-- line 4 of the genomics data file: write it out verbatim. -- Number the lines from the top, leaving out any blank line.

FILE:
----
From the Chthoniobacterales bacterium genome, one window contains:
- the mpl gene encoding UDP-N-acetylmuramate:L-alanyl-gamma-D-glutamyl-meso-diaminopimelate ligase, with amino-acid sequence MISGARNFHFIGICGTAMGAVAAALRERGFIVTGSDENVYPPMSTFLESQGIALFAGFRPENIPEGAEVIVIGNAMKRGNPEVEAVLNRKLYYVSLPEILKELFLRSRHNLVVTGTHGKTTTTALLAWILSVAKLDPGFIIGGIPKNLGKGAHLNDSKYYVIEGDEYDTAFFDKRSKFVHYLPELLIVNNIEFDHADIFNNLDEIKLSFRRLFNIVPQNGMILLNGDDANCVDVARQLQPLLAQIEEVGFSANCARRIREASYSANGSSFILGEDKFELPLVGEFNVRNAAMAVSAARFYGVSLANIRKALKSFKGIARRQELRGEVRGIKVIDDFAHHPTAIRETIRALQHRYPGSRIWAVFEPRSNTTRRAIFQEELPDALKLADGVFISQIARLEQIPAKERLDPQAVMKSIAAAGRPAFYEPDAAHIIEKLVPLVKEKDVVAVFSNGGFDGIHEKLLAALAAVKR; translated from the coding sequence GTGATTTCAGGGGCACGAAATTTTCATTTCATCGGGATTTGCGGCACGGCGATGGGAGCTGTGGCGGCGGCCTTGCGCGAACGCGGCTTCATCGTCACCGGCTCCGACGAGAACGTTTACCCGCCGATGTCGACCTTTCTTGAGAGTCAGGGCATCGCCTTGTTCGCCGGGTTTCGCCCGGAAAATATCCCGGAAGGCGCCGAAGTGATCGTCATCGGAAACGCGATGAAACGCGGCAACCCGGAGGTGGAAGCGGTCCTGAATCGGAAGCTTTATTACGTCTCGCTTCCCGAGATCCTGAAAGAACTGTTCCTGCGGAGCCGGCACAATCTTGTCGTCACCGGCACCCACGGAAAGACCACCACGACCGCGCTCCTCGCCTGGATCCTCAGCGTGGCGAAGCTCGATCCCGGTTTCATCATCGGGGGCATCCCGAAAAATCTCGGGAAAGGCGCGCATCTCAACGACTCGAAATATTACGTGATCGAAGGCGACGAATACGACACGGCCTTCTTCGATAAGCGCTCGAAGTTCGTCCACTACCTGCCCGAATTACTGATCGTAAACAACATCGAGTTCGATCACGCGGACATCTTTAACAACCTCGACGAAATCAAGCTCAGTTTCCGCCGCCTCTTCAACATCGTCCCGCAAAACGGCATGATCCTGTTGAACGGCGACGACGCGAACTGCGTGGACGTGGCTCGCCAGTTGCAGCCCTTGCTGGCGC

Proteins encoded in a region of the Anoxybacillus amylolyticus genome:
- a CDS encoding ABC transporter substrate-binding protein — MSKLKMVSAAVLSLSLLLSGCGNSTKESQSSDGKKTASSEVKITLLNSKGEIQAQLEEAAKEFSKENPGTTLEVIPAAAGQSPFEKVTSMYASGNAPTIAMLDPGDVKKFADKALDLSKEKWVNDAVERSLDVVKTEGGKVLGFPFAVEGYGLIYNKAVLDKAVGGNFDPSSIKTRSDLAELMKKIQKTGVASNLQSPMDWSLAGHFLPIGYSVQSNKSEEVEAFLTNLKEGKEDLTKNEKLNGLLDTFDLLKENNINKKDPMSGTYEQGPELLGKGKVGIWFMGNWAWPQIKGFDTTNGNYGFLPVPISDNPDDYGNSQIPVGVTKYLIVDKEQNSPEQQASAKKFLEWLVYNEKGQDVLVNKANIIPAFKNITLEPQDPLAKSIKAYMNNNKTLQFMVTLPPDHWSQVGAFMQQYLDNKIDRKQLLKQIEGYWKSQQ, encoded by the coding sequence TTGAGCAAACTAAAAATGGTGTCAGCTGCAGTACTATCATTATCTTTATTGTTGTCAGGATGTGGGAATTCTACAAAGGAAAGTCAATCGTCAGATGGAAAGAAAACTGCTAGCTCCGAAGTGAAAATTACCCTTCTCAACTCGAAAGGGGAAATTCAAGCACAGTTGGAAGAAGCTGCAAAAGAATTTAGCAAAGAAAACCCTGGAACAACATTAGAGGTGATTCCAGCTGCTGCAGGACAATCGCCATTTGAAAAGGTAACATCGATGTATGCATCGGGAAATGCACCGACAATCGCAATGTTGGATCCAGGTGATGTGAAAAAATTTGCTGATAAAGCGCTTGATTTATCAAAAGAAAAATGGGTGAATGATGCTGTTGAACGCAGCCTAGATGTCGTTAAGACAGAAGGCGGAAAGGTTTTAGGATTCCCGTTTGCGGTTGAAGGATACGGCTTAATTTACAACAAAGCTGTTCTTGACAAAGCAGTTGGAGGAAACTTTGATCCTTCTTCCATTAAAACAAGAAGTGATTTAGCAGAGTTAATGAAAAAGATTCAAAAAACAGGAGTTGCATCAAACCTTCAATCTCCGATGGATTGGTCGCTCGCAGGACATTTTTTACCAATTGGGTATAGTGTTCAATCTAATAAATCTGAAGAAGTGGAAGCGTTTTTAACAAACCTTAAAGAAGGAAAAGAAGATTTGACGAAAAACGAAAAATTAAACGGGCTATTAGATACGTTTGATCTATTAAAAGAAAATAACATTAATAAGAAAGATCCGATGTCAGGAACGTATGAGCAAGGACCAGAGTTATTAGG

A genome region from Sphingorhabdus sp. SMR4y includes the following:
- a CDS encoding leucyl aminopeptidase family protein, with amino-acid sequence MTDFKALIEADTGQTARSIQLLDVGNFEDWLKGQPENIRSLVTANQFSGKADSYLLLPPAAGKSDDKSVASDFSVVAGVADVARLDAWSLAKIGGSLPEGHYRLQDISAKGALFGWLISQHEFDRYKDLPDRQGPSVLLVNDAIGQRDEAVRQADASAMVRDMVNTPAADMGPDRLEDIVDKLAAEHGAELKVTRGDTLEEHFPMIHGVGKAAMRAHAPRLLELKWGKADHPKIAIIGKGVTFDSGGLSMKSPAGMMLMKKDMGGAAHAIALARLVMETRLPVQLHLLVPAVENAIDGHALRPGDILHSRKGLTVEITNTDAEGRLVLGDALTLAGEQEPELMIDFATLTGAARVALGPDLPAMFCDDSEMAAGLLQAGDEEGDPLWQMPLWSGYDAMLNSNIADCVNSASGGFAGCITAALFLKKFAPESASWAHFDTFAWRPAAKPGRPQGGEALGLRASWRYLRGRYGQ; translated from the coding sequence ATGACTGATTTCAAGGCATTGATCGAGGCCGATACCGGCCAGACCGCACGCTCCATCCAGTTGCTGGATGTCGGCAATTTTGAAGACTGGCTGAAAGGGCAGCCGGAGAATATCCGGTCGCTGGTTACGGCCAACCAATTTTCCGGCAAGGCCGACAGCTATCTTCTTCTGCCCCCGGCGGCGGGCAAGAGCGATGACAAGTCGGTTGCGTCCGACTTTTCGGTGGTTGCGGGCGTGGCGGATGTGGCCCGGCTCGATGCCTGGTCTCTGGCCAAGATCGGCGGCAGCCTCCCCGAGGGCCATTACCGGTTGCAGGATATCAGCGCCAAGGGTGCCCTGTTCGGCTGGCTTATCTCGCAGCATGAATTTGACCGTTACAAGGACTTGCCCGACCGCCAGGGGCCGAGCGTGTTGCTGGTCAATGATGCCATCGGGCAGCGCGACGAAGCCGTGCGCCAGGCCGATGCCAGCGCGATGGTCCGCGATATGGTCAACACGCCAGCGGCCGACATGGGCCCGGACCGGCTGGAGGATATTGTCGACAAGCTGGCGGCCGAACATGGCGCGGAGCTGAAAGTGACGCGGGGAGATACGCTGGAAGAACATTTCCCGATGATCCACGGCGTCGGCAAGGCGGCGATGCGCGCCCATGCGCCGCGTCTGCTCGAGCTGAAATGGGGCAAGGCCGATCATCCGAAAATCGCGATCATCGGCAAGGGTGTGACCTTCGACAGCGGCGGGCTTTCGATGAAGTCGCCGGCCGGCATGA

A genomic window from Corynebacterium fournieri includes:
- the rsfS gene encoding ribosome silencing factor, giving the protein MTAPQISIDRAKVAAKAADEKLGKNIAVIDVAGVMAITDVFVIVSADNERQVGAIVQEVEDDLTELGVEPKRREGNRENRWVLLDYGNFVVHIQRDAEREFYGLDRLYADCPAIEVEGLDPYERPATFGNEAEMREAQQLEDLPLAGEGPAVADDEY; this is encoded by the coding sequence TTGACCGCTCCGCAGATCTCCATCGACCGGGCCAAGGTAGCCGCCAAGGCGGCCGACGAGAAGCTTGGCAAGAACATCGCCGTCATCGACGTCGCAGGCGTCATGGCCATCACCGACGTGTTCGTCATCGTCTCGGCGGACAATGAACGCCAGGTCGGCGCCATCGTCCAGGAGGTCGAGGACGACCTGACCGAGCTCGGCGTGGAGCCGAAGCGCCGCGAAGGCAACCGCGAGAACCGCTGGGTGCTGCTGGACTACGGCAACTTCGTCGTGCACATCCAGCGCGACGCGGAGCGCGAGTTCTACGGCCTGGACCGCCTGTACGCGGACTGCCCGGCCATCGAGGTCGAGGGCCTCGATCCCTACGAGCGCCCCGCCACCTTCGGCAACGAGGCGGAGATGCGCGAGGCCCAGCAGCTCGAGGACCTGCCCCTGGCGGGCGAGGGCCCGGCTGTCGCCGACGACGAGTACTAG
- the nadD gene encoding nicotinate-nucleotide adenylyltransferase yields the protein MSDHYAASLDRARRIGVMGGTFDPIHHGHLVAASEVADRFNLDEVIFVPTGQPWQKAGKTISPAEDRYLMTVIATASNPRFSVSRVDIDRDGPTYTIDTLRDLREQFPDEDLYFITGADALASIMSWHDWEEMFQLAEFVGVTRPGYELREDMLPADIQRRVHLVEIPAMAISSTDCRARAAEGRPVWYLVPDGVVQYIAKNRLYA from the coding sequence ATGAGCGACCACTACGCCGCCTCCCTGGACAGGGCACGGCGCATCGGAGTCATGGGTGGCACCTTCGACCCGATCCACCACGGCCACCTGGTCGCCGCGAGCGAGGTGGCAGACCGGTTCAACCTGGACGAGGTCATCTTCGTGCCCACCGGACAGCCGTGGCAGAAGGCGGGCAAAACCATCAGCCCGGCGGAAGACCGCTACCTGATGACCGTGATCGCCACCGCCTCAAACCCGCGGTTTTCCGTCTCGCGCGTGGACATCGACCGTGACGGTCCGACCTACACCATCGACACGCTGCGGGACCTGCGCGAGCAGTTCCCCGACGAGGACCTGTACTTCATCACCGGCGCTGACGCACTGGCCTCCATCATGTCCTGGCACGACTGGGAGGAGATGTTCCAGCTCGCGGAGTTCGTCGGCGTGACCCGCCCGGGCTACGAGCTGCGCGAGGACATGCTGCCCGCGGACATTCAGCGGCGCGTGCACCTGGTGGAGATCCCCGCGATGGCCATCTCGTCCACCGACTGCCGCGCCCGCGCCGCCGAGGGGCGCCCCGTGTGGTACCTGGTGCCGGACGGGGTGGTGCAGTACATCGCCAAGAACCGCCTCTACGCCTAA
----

- a CDS encoding ABC transporter substrate-binding protein — MSKLKMVSAAVLSLSLLLSGCGNSTKESQSSDGKKTASSEVKITLLNSKGEIQAQLEEAAKEFSKENPGTTLEVIPAAAGQSPFEKVTSMYASGNAPTIAMLDPGDVKKFADKALDLSKEKWVNDAVERSLDVVKTEGGKVLGFPFAVEGYGLIYNKAVLDKAVGGNFDPSSIKTRSDLAELMKKIQKTGVASNLQSPMDWSLAGHFLPIGYSVQSNKSEEVEAFLTNLKEGKEDLTKNEKLNGLLDTFDLLKENNINKKDPMSGTYEQGPELLGKGKVGIWFMGNWAWPQIKGFDTTNGNYGFLPVPISDNPDDYGNSQIPVGVTKYLIVDKEQNSPEQQASAKKFLEWLVYNEKGQDVLVNKANIIPAFKNITLEPQDPLAKSIKAYMNNNKTLQFMVTLPPDHWSQVGAFMQQYLDNKIDRKQLLKQIEGYWKSQQ, encoded by the coding sequence TTGAGCAAACTAAAAATGGTGTCAGCTGCAGTACTATCATTATCTTTATTGTTGTCAGGATGTGGGAATTCTACAAAGGAAAGTCAATCGTCAGATGGAAAGAAAACTGCTAGCTCCGAAGTGAAAATTACCCTTCTCAACTCGAAAGGGGAAATTCAAGCACAGTTGGAAGAAGCTGCAAAAGAATTTAGCAAAGAAAACCCTGGAACAACATTAGAGGTGATTCCAGCTGCTGCAGGACAATCGCCATTTGAAAAGGTAACATCGATGTATGCATCGGGAAATGCACCGACAATCGCAATGTTGGATCCAGGTGATGTGAAAAAATTTGCTGATAAAGCGCTTGATTTATCAAAAGAAAAATGGGTGAATGATGCTGTTGAACGCAGCCTAGATGTCGTTAAGACAGAAGGCGGAAAGGTTTTAGGATTCCCGTTTGCGGTTGAAGGATACGGCTTAATTTACAACAAAGCTGTTCTTGACAAAGCAGTTGGAGGAAACTTTGATCCTTCTTCCATTAAAACAAGAAGTGATTTAGCAGAGTTAATGAAAAAGATTCAAAAAACAGGAGTTGCATCAAACCTTCAATCTCCGATGGATTGGTCGCTCGCAGGACATTTTTTACCAATTGGGTATAGTGTTCAATCTAATAAATCTGAAGAAGTGGAAGCGTTTTTAACAAACCTTAAAGAAGGAAAAGAAGATTTGACGAAAAACGAAAAATTAAACGGGCTATTAGATACGTTTGATCTATTAAAAGAAAATAACATTAATAAGAAAGATCCGATGTCAGGAACGTATGAGCAAGGACCAGAGTTATTAGG